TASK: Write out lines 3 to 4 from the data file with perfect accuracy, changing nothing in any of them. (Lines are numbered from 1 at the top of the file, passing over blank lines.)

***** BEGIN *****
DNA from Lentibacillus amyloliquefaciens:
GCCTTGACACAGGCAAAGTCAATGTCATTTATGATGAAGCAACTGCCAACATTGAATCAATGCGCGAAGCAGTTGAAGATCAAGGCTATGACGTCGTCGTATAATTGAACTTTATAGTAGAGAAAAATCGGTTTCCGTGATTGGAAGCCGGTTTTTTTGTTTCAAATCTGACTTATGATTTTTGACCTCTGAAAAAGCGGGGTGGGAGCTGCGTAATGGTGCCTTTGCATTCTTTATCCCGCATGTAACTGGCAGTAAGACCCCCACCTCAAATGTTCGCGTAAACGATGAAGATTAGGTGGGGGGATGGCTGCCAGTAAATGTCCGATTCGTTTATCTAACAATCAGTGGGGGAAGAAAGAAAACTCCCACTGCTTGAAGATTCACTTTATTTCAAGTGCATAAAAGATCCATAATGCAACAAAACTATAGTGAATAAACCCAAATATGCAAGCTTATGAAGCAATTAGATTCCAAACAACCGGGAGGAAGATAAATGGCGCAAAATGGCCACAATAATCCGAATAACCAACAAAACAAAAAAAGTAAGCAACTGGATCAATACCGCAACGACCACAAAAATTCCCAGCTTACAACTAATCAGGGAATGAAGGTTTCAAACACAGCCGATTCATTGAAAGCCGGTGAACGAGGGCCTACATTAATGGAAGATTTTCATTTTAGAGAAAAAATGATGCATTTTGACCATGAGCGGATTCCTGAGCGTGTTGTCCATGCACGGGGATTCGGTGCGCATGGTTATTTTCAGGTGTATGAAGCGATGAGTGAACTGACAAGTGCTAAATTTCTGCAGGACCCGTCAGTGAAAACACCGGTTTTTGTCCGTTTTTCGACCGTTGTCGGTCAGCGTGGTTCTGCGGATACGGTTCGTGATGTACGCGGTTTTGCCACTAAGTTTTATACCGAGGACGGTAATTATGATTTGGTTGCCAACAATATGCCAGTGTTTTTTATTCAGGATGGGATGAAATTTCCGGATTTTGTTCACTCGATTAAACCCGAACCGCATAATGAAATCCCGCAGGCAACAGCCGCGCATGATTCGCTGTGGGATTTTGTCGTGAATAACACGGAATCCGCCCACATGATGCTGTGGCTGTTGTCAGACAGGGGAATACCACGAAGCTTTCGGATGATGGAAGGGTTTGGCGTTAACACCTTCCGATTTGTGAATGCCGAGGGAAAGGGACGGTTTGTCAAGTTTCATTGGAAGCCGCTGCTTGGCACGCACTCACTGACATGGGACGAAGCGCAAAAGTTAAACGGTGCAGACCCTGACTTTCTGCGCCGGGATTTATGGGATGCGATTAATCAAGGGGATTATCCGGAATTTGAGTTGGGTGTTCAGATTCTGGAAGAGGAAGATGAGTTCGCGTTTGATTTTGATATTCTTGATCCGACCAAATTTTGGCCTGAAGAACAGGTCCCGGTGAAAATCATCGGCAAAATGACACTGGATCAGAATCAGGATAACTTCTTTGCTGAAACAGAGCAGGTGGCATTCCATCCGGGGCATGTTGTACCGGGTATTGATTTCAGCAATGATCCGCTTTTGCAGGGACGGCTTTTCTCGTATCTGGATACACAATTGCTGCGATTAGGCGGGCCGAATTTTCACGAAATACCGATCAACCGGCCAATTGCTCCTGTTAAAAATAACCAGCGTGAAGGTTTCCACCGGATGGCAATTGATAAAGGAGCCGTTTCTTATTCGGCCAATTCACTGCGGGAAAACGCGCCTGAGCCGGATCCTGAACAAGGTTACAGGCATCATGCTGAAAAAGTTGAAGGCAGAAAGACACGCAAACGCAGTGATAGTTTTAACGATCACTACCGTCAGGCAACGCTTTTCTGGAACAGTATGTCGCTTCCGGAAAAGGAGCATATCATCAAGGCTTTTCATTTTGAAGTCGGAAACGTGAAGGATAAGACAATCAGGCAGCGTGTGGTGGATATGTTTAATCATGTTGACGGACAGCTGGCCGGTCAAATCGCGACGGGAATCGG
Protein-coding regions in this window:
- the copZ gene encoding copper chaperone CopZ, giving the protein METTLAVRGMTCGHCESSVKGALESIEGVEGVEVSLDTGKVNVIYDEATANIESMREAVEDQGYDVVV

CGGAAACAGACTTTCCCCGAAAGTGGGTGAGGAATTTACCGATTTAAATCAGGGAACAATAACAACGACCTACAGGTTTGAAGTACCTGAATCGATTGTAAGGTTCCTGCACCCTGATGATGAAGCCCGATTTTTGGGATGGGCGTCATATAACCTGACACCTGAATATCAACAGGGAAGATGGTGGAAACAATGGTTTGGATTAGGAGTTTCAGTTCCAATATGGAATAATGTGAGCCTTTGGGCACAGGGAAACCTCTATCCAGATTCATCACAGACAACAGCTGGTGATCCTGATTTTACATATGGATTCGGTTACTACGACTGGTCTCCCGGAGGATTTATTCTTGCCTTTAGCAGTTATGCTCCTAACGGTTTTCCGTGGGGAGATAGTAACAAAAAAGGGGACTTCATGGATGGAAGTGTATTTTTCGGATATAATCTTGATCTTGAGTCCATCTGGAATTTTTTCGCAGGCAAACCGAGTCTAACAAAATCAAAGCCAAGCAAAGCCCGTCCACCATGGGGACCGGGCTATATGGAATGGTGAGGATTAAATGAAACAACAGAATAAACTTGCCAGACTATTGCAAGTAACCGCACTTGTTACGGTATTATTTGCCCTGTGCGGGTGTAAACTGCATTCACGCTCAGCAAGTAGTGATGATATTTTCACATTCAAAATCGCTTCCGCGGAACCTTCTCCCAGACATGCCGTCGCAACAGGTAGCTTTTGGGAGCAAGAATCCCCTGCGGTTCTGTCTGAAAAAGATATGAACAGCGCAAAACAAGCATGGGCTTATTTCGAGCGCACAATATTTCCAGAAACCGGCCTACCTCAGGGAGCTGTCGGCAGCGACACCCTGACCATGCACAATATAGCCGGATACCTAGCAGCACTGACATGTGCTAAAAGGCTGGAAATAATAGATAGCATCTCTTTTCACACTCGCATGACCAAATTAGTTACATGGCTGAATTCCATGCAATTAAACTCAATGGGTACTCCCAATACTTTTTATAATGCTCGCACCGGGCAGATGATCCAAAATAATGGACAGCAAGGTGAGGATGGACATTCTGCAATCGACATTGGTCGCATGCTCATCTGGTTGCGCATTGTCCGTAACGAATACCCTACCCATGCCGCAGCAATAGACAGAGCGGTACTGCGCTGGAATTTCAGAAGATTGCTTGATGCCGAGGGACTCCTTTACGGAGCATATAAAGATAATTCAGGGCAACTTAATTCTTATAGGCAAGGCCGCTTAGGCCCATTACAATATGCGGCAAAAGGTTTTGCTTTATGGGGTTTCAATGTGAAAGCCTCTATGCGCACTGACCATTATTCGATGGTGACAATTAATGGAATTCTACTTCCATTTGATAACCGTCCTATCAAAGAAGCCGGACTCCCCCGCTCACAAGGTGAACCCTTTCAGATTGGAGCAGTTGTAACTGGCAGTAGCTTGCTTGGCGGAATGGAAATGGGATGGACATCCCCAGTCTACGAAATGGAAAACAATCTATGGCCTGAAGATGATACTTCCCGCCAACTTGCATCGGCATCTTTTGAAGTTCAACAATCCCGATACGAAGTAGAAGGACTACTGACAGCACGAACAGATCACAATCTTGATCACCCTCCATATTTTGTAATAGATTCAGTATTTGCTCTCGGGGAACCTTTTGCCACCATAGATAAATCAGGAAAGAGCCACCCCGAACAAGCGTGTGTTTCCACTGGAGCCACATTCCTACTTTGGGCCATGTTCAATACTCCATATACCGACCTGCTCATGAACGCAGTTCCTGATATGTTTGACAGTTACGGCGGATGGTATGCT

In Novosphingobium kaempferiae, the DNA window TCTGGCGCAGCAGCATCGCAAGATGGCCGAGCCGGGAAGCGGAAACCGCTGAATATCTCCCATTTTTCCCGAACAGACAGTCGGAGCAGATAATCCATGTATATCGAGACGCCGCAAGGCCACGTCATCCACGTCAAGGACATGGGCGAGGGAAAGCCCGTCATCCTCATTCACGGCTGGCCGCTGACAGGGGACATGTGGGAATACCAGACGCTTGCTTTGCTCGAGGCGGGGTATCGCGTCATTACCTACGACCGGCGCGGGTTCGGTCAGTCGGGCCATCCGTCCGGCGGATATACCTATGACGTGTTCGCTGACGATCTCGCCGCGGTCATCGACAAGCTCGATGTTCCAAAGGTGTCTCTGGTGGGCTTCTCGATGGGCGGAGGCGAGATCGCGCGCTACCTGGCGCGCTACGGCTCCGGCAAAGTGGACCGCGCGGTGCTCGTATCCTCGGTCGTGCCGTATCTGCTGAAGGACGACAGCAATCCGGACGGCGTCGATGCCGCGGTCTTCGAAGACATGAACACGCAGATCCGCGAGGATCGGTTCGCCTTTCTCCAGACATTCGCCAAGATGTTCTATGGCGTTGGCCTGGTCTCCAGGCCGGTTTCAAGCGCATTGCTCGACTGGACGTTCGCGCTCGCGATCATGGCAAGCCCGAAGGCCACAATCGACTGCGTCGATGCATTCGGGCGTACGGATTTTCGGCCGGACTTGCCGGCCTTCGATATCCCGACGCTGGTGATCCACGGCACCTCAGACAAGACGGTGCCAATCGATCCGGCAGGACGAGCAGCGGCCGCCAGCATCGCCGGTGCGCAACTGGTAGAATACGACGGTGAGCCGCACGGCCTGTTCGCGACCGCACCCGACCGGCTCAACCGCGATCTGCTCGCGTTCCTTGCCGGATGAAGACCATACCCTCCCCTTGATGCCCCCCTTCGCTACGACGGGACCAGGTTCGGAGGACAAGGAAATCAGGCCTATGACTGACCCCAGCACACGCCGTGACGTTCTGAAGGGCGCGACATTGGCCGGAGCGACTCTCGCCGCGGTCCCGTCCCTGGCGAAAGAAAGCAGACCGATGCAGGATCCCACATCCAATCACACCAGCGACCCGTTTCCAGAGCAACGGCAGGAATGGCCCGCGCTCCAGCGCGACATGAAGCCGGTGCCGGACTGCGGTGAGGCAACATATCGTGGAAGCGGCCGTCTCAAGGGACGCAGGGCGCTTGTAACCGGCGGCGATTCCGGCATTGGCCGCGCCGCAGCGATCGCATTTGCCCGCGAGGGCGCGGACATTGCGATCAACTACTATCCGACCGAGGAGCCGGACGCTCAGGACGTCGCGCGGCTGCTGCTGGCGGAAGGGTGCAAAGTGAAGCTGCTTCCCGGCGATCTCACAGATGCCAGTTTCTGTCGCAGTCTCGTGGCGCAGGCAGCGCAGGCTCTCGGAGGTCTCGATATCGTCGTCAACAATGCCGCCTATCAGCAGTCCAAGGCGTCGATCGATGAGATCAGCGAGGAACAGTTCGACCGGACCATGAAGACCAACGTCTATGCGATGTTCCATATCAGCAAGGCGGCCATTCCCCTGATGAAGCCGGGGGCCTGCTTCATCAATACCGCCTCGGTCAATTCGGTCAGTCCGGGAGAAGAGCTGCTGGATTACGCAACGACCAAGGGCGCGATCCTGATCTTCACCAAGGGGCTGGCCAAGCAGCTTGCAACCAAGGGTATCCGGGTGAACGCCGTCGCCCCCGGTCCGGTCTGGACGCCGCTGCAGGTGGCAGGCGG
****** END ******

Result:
Protein-coding regions in this window:
- the copZ gene encoding copper chaperone CopZ, giving the protein METTLAVRGMTCGHCESSVKGALESIEGVEGVEVSLDTGKVNVIYDEATANIESMREAVEDQGYDVVV